Whatever estimates you use, it is clear that the US economy had serious problems in the 1890s (from 1893 onwards) and rising and then high unemployment until 1898.
The actual estimates of unemployment come from
(1) Lebergott (1964);We can see the height of unemployment estimates range from 8% (in Vernon) to 18% (in Lebergott).
(2) Romer (1986);
(3) Vernon (1994), and
(4) Weir (1992), with two unemployment measures:(1) a standard civilian unemployment rate (deducting employment in the armed forces), and
(2) a “private nonfarm unemployment” rate that deducts agricultural and government employment.
The question of who is right hinges on whether (1) labour force participation rates were countercyclical (in the sense of rising during recessions) before 1914 and (2) whether Okun’s law actually applies to the 19th century.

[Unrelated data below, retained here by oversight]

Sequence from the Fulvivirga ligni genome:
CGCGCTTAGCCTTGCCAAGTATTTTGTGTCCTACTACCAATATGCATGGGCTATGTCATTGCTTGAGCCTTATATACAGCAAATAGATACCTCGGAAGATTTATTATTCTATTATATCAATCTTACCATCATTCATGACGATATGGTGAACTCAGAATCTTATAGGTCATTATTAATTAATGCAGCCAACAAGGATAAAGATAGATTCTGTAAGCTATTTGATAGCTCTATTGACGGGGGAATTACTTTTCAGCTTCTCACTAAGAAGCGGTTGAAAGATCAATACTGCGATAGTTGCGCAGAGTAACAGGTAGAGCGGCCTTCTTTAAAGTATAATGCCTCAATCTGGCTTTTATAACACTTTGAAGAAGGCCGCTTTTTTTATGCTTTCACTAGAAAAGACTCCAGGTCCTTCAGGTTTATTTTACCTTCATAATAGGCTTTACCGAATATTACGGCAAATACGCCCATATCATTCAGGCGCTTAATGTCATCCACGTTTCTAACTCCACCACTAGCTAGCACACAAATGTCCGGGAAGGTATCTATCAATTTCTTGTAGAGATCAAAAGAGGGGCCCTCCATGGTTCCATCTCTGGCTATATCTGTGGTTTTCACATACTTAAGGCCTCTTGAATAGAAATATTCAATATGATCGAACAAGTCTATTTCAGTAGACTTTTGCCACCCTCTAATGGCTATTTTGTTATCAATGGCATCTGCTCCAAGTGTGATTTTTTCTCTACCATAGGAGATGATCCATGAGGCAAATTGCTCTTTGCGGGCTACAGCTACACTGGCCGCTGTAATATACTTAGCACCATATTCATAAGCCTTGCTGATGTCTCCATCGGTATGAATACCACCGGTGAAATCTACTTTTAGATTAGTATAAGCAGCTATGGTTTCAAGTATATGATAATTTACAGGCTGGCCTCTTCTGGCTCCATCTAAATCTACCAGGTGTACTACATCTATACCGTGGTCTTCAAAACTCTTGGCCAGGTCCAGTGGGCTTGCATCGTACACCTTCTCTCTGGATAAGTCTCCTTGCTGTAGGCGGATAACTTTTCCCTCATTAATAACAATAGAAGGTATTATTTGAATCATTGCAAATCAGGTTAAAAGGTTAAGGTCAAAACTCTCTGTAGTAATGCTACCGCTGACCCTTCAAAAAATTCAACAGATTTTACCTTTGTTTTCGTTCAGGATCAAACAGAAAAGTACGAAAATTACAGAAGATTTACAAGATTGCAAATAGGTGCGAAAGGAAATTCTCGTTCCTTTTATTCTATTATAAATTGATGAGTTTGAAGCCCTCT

Lebergott, S. 1964. Manpower in Economic Growth: The American Record since 1800. McGraw-Hill, New York.
Romer, C. D. 1986. “Spurious Volatility in Historical Unemployment Data,” Journal of Political Economy 94: 1–37.
Weir, D. R. 1992. “A Century of U.S. Unemployment, 1890–1990: Revised Estimates and Evidence for Stabilization,” Research in Economic History 14: 301–346.
Vernon, J. R. 1994. “Unemployment Rates in Post-Bellum America: 1869–1899,” Journal of Macroeconomics 16: 701–714.